Japanese beetles (JB), Popillia japonica Newman, are destructive, highly polyphagous herbivores that show a general preference for Rosaceous plants. Choice and nochoice feeding assays were conducted to determine the level of resistance among 10 taxa of Malus spp. Mill. Under no-choice conditions, M. baccata (L.) Borkh. `Jackii', M. × `Hargozam' Harvest Gold and M. transitoria (Balatin) Schneider `Schmitcutleaf' Golden Raindrops were highly resistant, with <2 cm2 leaf area consumed in 24 hours. M. × `Radiant' was highly susceptible, with 7.6 cm2 consumed, and the remaining six cultivars were intermediate. Under choice conditions, eight taxa were resistant with <10% defoliation, M. × `Red Splendor' was intermediate with 26%, and M. × `Radiant' was susceptible with 73% defoliation. Feeding responses to eight individual phenolics were tested in artificial diets over a range from 0 to 100 mm. Phloridzin, phloretin, naringenin, and catechin were all feeding deterrents, whereas quercetin and rutin were feeding stimulants. Chlorogenic acid stimulated feeding at low concentrations and deterred feeding at higher concentrations (i.e., a peak response). Kaempferol had no effect. Analysis of endogenous foliar phenolics showed considerable variation in concentrations among taxa. Stepwise multiple regression analysis identified phloridzin as the only endogenous phenolic that was significantly related to resistance under both choice and no-choice feeding conditions.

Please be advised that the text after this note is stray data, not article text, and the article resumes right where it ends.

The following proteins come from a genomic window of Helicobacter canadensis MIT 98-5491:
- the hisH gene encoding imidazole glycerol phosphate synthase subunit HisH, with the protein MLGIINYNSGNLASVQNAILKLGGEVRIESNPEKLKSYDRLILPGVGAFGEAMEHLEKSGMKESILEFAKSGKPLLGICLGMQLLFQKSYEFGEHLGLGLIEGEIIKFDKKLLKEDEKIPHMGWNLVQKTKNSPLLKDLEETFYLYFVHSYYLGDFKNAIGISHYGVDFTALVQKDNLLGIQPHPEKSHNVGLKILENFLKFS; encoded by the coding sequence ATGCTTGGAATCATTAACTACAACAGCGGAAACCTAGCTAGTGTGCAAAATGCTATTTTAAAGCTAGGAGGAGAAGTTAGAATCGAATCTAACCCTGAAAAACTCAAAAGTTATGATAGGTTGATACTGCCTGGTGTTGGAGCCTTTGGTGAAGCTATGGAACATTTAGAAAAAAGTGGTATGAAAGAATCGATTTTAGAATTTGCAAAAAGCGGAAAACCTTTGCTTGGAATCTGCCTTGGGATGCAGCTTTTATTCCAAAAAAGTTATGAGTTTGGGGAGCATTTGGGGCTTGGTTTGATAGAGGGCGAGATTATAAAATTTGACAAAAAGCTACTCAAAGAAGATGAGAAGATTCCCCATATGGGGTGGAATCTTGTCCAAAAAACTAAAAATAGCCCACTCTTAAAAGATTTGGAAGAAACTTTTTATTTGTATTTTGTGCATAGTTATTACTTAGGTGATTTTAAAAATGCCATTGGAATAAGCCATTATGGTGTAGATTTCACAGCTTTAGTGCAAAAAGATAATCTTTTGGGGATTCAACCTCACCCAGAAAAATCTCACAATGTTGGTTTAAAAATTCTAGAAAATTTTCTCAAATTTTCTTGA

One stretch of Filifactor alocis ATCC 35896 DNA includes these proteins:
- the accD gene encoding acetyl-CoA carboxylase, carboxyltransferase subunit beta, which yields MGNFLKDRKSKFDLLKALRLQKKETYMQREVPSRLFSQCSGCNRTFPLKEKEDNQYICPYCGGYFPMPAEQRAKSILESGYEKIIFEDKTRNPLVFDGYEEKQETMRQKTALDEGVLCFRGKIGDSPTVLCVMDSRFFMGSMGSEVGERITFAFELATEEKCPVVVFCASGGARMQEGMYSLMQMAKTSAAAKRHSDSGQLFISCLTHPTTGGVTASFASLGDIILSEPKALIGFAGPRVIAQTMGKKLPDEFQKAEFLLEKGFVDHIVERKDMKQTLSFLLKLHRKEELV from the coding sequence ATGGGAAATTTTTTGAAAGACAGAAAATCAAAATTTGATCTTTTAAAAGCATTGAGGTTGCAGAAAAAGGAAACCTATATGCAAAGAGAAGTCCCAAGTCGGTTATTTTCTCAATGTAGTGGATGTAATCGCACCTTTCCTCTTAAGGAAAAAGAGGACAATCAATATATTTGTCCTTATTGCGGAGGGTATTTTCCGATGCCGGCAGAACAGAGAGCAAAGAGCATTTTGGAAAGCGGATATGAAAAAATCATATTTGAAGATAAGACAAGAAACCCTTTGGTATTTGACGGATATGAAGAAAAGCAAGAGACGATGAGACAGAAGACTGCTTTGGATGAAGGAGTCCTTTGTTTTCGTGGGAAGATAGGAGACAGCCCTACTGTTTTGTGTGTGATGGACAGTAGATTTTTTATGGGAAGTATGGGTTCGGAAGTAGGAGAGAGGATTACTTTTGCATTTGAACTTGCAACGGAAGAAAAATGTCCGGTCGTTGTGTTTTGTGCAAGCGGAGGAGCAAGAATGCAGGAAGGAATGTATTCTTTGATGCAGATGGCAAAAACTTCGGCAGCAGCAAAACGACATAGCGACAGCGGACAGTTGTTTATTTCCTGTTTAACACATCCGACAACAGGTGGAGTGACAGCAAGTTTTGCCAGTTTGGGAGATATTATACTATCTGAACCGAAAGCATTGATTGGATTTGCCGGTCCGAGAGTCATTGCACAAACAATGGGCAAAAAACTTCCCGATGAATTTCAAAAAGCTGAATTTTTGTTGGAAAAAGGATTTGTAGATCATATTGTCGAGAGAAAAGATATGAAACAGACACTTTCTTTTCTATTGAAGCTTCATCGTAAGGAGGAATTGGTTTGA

Amy F. Fulcher, Thomas G. Ranney, James D. Burton, James F. Walgenbach, and David A. Danehower